Continuous Glucose Monitoring
On this page:
- What is continuous glucose monitoring?
- How does a continuous glucose monitor work?
- Who can use a continuous glucose monitor?
- What are the different types of continuous glucose monitors?
- What are some features of continuous glucose monitors?
- What are the benefits of a continuous glucose monitor?
- What issues could you have while using a continuous glucose monitor?
- What is an artificial pancreas?
- How does NIDDK support research on continuous glucose monitors?
- Clinical Trials on Continuous Glucose Monitors
What is continuous glucose monitoring?
Continuous glucose monitoring means using a device to automatically estimate your blood glucose level, also called blood sugar, throughout the day and night. You can see what your blood glucose level is at any time. You can also review how your blood glucose level changes over a few hours or days and spot trends.
Seeing your blood glucose levels in real time can help you make more informed decisions about the food and beverages you consume, the physical activity you do, and the medicines you take. Keeping your blood glucose level in your target range can help prevent other health problems caused by diabetes.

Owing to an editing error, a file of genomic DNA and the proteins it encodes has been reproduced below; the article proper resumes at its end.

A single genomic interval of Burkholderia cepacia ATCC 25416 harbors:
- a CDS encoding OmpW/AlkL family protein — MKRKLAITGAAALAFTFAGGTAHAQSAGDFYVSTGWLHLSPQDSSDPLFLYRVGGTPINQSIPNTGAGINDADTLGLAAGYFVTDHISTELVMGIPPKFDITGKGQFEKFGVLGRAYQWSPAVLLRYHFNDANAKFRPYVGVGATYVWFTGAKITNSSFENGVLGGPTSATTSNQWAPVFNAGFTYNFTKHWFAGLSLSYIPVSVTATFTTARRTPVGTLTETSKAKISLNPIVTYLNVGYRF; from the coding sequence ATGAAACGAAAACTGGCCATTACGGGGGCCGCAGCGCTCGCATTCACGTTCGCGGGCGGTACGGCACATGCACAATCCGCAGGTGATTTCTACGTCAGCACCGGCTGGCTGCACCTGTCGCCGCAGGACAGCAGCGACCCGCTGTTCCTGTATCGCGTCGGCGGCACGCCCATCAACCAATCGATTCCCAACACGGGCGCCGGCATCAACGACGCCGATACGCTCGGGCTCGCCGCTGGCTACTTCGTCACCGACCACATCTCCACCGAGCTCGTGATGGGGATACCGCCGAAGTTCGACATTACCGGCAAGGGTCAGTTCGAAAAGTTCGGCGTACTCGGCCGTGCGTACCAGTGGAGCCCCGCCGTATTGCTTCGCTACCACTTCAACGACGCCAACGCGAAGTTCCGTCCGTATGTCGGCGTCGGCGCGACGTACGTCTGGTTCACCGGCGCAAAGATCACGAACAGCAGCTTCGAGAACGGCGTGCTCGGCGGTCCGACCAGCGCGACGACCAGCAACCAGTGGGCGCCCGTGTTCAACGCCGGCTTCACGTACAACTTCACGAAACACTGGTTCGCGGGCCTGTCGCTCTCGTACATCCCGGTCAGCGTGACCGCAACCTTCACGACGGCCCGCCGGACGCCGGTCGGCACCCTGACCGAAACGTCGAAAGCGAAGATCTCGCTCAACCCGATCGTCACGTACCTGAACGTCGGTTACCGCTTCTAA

How does a continuous glucose monitor work?
A continuous glucose monitor (CGM) estimates what your glucose level is every few minutes and keeps track of it over time.
A CGM has three parts. First, there is a tiny sensor that can be inserted under your skin, often the skin on your belly or arm, with a sticky patch that helps it stay there. These sensors are called disposable sensors. Another type of CGM sensor—called an implantable sensor—may be placed inside your body. CGM sensors estimate the glucose level in the fluid between your cells, which is very similar to the glucose level in your blood. Sensors must be replaced at specific times, such as every few weeks, depending on the type of sensor you have.
The second part of the CGM is a transmitter. The transmitter sends the information, without using wires, to the third part, a software program that is stored on a smartphone, on an insulin pump, or on a separate device called a receiver.
Who can use a continuous glucose monitor?
Your doctor may recommend that you use a CGM if you need insulin to manage type 1 diabetes, type 2 diabetes, or another form of diabetes. Talk with your doctor about whether using a CGM could help you manage your diabetes.
Doctors can prescribe CGMs for adults and children. Some models can be used for children as young as 2 years old.
Your doctor may suggest using a CGM all the time or only for a few days to help adjust your diabetes care.
What are the different types of continuous glucose monitors?
All CGMs estimate blood glucose levels, but they store and display the information in different ways.
Some CGMs send and display information to your smartphone or receiver automatically. These CGMs are called “real-time” CGM devices. Another type of CGM, called “intermittent-scan,” estimates glucose levels continuously. But you will need to scan the CGM with a separate receiver or smartphone every few hours to view and store the data. A third type of CGM collects data about your blood glucose level for your doctor to download and review later. Doctors provide this type of CGM to check on your diabetes care, and you wear it for a limited time.
Other differences between CGM models include